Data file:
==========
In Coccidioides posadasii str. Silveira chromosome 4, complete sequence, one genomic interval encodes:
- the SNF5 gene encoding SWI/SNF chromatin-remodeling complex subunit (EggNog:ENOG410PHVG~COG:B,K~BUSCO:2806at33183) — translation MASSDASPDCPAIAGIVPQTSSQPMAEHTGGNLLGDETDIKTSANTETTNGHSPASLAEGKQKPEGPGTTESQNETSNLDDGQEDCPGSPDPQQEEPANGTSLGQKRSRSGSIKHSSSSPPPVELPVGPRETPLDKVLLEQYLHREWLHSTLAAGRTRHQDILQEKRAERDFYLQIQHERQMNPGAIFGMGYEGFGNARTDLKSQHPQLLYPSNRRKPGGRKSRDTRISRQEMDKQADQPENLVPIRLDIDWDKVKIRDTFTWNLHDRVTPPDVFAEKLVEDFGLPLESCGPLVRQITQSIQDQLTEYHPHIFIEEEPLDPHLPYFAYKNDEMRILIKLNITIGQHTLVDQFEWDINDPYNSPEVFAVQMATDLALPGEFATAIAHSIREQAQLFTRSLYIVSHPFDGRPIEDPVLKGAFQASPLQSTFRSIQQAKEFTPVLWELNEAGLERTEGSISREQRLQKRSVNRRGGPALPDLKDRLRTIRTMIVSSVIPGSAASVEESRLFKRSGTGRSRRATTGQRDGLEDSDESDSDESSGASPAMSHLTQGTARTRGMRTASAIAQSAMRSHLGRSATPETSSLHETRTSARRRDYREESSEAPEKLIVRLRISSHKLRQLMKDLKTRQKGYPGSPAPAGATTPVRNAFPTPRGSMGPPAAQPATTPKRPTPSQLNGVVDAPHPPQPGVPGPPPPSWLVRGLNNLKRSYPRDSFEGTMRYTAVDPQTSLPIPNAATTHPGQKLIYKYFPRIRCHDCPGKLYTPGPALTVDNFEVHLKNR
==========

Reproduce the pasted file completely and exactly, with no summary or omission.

In Coccidioides posadasii str. Silveira chromosome 4, complete sequence, one genomic interval encodes:
- the SNF5 gene encoding SWI/SNF chromatin-remodeling complex subunit (EggNog:ENOG410PHVG~COG:B,K~BUSCO:2806at33183) — translation MASSDASPDCPAIAGIVPQTSSQPMAEHTGGNLLGDETDIKTSANTETTNGHSPASLAEGKQKPEGPGTTESQNETSNLDDGQEDCPGSPDPQQEEPANGTSLGQKRSRSGSIKHSSSSPPPVELPVGPRETPLDKVLLEQYLHREWLHSTLAAGRTRHQDILQEKRAERDFYLQIQHERQMNPGAIFGMGYEGFGNARTDLKSQHPQLLYPSNRRKPGGRKSRDTRISRQEMDKQADQPENLVPIRLDIDWDKVKIRDTFTWNLHDRVTPPDVFAEKLVEDFGLPLESCGPLVRQITQSIQDQLTEYHPHIFIEEEPLDPHLPYFAYKNDEMRILIKLNITIGQHTLVDQFEWDINDPYNSPEVFAVQMATDLALPGEFATAIAHSIREQAQLFTRSLYIVSHPFDGRPIEDPVLKGAFQASPLQSTFRSIQQAKEFTPVLWELNEAGLERTEGSISREQRLQKRSVNRRGGPALPDLKDRLRTIRTMIVSSVIPGSAASVEESRLFKRSGTGRSRRATTGQRDGLEDSDESDSDESSGASPAMSHLTQGTARTRGMRTASAIAQSAMRSHLGRSATPETSSLHETRTSARRRDYREESSEAPEKLIVRLRISSHKLRQLMKDLKTRQKGYPGSPAPAGATTPVRNAFPTPRGSMGPPAAQPATTPKRPTPSQLNGVVDAPHPPQPGVPGPPPPSWLVRGLNNLKRSYPRDSFEGTMRYTAVDPQTSLPIPNAATTHPGQKLIYKYFPRIRCHDCPGKLYTPGPALTVDNFEVHLKNR